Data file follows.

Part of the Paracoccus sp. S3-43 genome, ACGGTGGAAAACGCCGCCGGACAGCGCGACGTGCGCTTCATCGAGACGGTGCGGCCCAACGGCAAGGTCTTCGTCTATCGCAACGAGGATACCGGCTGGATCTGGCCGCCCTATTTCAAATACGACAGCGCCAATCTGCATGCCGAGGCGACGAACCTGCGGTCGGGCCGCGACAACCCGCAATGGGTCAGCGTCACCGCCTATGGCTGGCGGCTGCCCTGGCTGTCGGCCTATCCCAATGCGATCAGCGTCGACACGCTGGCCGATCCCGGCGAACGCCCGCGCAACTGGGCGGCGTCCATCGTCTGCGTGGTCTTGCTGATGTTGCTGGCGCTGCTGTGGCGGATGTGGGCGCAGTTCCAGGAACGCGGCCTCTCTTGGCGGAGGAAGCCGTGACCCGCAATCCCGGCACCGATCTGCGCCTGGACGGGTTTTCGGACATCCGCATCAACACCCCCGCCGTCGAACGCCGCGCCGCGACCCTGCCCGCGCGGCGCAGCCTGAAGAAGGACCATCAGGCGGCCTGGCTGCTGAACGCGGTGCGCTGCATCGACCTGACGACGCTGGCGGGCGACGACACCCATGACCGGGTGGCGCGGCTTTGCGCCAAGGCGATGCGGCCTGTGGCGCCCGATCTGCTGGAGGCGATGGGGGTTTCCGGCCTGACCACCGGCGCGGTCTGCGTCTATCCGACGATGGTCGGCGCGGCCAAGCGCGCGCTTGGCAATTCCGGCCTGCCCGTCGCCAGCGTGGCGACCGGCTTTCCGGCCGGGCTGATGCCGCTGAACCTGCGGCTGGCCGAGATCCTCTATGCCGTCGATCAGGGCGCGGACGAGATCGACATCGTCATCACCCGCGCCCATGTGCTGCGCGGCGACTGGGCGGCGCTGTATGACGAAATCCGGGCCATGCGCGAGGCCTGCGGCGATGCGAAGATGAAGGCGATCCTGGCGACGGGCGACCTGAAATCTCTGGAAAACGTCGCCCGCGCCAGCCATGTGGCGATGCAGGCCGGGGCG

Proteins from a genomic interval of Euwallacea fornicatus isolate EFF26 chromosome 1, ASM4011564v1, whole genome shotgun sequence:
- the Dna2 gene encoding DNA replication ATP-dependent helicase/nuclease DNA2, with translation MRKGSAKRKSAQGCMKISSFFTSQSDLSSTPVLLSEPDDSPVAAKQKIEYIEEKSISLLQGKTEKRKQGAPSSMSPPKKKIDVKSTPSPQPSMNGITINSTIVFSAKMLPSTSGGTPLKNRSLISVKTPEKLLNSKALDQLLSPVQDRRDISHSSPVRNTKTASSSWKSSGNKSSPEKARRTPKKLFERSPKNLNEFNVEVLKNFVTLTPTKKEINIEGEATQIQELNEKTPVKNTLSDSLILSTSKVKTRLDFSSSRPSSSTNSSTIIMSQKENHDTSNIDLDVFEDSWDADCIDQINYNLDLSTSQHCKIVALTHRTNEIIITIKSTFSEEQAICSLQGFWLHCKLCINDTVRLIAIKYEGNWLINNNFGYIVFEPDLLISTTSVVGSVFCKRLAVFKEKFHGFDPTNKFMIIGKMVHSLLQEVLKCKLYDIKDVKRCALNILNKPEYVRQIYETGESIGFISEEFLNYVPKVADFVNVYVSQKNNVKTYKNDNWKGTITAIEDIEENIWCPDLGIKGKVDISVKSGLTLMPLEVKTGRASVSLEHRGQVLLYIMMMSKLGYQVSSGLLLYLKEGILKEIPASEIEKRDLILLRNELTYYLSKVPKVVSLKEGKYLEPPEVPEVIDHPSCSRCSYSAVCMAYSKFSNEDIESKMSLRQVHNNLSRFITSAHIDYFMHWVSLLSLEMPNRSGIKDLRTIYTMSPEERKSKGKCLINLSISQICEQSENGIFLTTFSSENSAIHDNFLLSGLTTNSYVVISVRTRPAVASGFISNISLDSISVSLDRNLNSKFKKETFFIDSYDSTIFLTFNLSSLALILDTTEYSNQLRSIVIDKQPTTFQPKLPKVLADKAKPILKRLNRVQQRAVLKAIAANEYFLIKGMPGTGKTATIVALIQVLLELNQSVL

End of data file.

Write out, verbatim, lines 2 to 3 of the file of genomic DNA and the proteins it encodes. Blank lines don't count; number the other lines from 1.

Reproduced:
Proteins from a genomic interval of Euwallacea fornicatus isolate EFF26 chromosome 1, ASM4011564v1, whole genome shotgun sequence:
- the Dna2 gene encoding DNA replication ATP-dependent helicase/nuclease DNA2, with translation MRKGSAKRKSAQGCMKISSFFTSQSDLSSTPVLLSEPDDSPVAAKQKIEYIEEKSISLLQGKTEKRKQGAPSSMSPPKKKIDVKSTPSPQPSMNGITINSTIVFSAKMLPSTSGGTPLKNRSLISVKTPEKLLNSKALDQLLSPVQDRRDISHSSPVRNTKTASSSWKSSGNKSSPEKARRTPKKLFERSPKNLNEFNVEVLKNFVTLTPTKKEINIEGEATQIQELNEKTPVKNTLSDSLILSTSKVKTRLDFSSSRPSSSTNSSTIIMSQKENHDTSNIDLDVFEDSWDADCIDQINYNLDLSTSQHCKIVALTHRTNEIIITIKSTFSEEQAICSLQGFWLHCKLCINDTVRLIAIKYEGNWLINNNFGYIVFEPDLLISTTSVVGSVFCKRLAVFKEKFHGFDPTNKFMIIGKMVHSLLQEVLKCKLYDIKDVKRCALNILNKPEYVRQIYETGESIGFISEEFLNYVPKVADFVNVYVSQKNNVKTYKNDNWKGTITAIEDIEENIWCPDLGIKGKVDISVKSGLTLMPLEVKTGRASVSLEHRGQVLLYIMMMSKLGYQVSSGLLLYLKEGILKEIPASEIEKRDLILLRNELTYYLSKVPKVVSLKEGKYLEPPEVPEVIDHPSCSRCSYSAVCMAYSKFSNEDIESKMSLRQVHNNLSRFITSAHIDYFMHWVSLLSLEMPNRSGIKDLRTIYTMSPEERKSKGKCLINLSISQICEQSENGIFLTTFSSENSAIHDNFLLSGLTTNSYVVISVRTRPAVASGFISNISLDSISVSLDRNLNSKFKKETFFIDSYDSTIFLTFNLSSLALILDTTEYSNQLRSIVIDKQPTTFQPKLPKVLADKAKPILKRLNRVQQRAVLKAIAANEYFLIKGMPGTGKTATIVALIQVLLELNQSVL